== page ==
China poised to lift term limits for Xi


Xi began his second term as head of the party and military in October at the end of a party congress held once every five years.

Xi, 64, was elected as the head of the party and president in 2013 and later took over as head of the military.

Xi a year ago assumed the title of "core" of the CCP's leadership, elevating him above to a position reminiscent of communist China's founder, Mao Zedong.

The party's Central Committee proposed to remove the expression that the president and vice president of the People's Republic of China shall serve "no more than two consecutive terms" from the country's Constitution.

The Communist Party also proposed incorporating Xi's political thought into the Constitution. Still, the formal move to amend the constitution was surprising as it represents a clear break from the succession practices set up to establish stability after the political tumult of Mao Zedong's reign.

After reshaping the party past year, Xi will now put his mark on the government.

The current Constitution has been developed and improved based on the successful experience of China's socialist revolution, construction and reform, said Xi.

Even though his father Xi Zhongxun - a renowned revolutionary hero turned vice premier - was purged by Mao, Xi has remained true to the party that rules with an iron fist and over which he reigns supreme.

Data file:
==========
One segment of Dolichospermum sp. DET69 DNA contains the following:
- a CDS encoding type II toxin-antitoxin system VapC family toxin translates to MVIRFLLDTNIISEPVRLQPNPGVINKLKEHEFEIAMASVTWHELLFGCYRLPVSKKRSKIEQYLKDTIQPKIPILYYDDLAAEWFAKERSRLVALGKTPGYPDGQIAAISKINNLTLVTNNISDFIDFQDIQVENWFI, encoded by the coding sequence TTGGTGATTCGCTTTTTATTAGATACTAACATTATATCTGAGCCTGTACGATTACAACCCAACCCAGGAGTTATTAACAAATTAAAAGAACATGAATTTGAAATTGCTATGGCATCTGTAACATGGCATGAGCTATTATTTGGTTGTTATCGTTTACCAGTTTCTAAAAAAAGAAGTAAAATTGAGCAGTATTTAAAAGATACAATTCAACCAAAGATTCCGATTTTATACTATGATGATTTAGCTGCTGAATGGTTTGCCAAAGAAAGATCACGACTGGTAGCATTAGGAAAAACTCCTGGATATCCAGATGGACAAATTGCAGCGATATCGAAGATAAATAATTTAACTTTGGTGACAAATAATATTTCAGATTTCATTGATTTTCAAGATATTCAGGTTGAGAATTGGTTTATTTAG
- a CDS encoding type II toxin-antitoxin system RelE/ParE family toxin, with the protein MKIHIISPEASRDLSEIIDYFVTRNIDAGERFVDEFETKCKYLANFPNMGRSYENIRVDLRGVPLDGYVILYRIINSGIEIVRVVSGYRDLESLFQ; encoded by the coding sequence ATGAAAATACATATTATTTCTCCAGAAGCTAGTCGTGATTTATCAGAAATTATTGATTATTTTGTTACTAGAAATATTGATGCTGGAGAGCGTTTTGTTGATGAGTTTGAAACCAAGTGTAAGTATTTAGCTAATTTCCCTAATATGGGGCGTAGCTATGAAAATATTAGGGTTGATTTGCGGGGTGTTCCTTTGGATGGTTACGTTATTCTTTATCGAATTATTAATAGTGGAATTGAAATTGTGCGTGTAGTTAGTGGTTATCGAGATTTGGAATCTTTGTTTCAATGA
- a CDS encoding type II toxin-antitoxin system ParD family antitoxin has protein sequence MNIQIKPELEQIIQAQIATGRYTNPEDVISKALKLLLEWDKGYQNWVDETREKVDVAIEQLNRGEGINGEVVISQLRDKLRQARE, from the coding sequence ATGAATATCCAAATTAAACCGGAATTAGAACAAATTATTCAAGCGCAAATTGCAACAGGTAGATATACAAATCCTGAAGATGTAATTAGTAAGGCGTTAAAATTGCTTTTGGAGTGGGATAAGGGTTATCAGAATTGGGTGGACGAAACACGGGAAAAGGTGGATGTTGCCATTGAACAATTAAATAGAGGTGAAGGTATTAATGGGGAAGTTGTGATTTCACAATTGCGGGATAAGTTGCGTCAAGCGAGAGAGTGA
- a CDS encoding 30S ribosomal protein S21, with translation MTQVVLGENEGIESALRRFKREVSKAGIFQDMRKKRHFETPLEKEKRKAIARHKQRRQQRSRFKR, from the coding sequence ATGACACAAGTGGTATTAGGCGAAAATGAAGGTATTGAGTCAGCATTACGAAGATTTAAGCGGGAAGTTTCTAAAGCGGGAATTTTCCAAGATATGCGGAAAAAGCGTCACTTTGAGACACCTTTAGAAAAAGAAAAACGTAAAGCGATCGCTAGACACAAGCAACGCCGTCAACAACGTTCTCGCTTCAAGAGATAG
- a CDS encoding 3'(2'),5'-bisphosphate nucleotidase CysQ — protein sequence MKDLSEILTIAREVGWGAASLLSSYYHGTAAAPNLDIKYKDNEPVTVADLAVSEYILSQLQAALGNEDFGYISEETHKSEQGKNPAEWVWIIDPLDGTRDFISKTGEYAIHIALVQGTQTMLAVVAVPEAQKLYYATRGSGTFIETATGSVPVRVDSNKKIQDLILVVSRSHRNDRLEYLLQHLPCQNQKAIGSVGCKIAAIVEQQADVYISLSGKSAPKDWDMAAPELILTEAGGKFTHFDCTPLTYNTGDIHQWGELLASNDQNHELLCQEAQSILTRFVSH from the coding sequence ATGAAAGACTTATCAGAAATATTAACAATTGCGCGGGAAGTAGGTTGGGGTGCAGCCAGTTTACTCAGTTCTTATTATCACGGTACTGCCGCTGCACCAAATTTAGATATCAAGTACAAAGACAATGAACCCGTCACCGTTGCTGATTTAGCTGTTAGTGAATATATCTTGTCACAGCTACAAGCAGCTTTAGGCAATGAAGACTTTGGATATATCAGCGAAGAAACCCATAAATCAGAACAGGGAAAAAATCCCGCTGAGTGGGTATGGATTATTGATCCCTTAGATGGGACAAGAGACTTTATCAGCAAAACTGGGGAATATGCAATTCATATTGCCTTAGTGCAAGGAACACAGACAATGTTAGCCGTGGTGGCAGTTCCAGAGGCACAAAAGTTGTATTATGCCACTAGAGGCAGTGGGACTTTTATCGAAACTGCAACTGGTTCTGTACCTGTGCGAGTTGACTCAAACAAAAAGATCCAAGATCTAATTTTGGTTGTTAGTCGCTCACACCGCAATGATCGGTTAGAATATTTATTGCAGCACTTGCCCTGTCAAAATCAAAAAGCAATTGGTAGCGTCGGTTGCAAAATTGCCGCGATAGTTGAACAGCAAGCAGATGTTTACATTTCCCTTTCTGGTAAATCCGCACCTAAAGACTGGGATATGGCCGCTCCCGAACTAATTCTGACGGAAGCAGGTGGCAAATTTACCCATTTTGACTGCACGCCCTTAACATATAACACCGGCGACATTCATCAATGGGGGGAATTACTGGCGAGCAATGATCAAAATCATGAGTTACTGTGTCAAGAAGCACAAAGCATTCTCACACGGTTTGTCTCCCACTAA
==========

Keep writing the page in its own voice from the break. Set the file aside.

The only difference is that Mr Xi would no longer be able to make state visits without the presidential title.

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"He will stay at his pleasure, for as long as he wants to and feels that he needs to do so", said Steve Tsang, director of the SOAS China Institute at the University of London.

"The theoretical justification for removing tenure limits is that China requires a visionary, capable leader to see China through this multi-decade grand plan,"' Lam said.

"This move is also not without risk for Xi", Howie said.

The proposed constitutional changes were released in the name of the Central Committee, a council of hundreds of senior party officials, who will meet beginning Monday for three days.

During the upcoming NPC meeting, Xi's anti-corruption crusader Wang Qishan, who is 69 and retired from the PSC, is expected to be made vice president.

The tradition of limiting presidencies to 10 years emerged in the 1990s, when veteran leader Deng Xiaoping sought to avoid a repeat of the chaos that had marked the Mao era and its immediate aftermath.

He put Wang in charge of a sweeping anti-corruption crackdown that helped Xi eliminate challengers, both serving and retired, and cow potential opponents.

Reports that China was discussing changes to the constitution came out in December, but there was no word on what the country was planning to change.

"Hong Kong people are also anxious by Sunday's plans, as it was under Xi the biggest crackdown on any democracy movement in Hong Kong took place", Gopalan said.